I wanted this book. I wanted something that would light a fire under my lazy runner's block soul and get me out there again. I was feeling bad after my first marathon. Very bad. I was a grand total of 61 years old, I'd been running seriously for about five years, and I did my first marathon in 5:34 and I felt so disappointed in myself! BooHoo!! So I wanted to straighten myself out and I thought this book could help.

Yes, I can swear with the rest of them, in a couple of different languages even. But I don't like unnecessary cursing. They just put F*UCK on the cover to get people's attention, and I think that's stupid. So, I covered my copy with a pretty race bib:

Simon Marshall is a physician and professor of sports and exercise psychology. He is married to endurance athlete Lesley Paterson, and between the two of them they have produced an excellent book. Marshall explains how the athlete's brain works, during training, during racing and afterwards. He has filled the book with interactive exercises, tips, suggestions and hard-ass advice for us all, whether you are a runner with Imposter Syndrome, or a triathlon athlete who wants to get better at their game.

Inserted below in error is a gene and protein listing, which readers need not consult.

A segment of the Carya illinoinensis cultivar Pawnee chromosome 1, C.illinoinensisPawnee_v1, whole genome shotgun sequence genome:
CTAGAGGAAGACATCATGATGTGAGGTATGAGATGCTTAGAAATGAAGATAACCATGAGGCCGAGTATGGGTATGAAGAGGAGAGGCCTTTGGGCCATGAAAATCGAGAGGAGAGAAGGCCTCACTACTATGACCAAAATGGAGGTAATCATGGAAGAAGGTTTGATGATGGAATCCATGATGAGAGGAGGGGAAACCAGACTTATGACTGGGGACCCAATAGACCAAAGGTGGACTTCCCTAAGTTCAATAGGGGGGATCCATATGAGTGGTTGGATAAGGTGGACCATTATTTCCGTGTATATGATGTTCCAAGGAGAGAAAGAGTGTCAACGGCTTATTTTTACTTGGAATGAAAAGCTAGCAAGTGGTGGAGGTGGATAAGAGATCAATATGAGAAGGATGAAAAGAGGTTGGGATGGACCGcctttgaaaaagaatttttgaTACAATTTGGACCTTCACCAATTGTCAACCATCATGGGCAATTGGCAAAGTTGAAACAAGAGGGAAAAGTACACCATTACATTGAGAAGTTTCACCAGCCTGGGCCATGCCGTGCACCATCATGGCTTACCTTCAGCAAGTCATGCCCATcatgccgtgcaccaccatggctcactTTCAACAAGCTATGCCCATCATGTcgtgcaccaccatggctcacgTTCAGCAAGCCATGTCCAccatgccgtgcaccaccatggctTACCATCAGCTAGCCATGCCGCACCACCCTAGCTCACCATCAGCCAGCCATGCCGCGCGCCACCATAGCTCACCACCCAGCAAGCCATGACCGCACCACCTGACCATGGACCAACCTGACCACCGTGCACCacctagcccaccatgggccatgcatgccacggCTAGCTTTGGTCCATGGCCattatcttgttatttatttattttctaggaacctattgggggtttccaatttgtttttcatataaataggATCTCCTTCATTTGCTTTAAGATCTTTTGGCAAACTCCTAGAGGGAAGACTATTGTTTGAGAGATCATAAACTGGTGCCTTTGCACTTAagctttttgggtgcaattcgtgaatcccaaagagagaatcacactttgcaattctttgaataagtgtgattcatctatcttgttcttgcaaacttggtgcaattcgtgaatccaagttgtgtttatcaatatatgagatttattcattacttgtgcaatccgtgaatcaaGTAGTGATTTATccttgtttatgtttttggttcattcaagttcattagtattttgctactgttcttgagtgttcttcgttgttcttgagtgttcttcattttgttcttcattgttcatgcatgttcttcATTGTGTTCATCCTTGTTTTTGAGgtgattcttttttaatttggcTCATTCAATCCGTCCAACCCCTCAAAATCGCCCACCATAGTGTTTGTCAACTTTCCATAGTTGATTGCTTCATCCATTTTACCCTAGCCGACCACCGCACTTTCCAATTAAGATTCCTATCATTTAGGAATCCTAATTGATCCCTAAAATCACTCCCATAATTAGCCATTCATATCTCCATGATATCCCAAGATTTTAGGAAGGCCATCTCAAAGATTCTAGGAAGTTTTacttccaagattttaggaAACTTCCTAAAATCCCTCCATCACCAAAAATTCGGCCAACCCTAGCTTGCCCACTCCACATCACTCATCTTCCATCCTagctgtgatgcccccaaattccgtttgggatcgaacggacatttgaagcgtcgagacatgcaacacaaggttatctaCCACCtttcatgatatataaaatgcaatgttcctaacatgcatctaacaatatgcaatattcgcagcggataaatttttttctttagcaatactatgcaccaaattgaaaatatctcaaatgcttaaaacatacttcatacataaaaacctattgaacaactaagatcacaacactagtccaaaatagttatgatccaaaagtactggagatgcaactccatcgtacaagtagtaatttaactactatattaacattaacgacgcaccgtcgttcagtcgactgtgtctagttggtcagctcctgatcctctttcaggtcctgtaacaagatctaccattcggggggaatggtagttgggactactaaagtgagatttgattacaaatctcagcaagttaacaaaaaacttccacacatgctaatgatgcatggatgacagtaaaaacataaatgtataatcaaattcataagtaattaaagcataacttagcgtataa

Did it light my fire? Yes! I am back on track. Most importantly, it helped me understand why I was feeling so down and what to do about it next time.

Number Two

Born to Run: A Hidden Tribe, Superathletes, and the Greatest Race the World Has Never Seen

An amazing story that traces our ability to run, and explores what makes humans different from all other animals: we are born to run! Read the book and find out how and why.

Number One

Everyone should read this book! It's written by a champion, but she doesn't talk down to us lowly back-of-the-packers. Her story, and her struggles, and her triumphs come alive on the page. Her attitude and her focus teach everyone about the advantages of keeping a positive attitude. This book can change your life!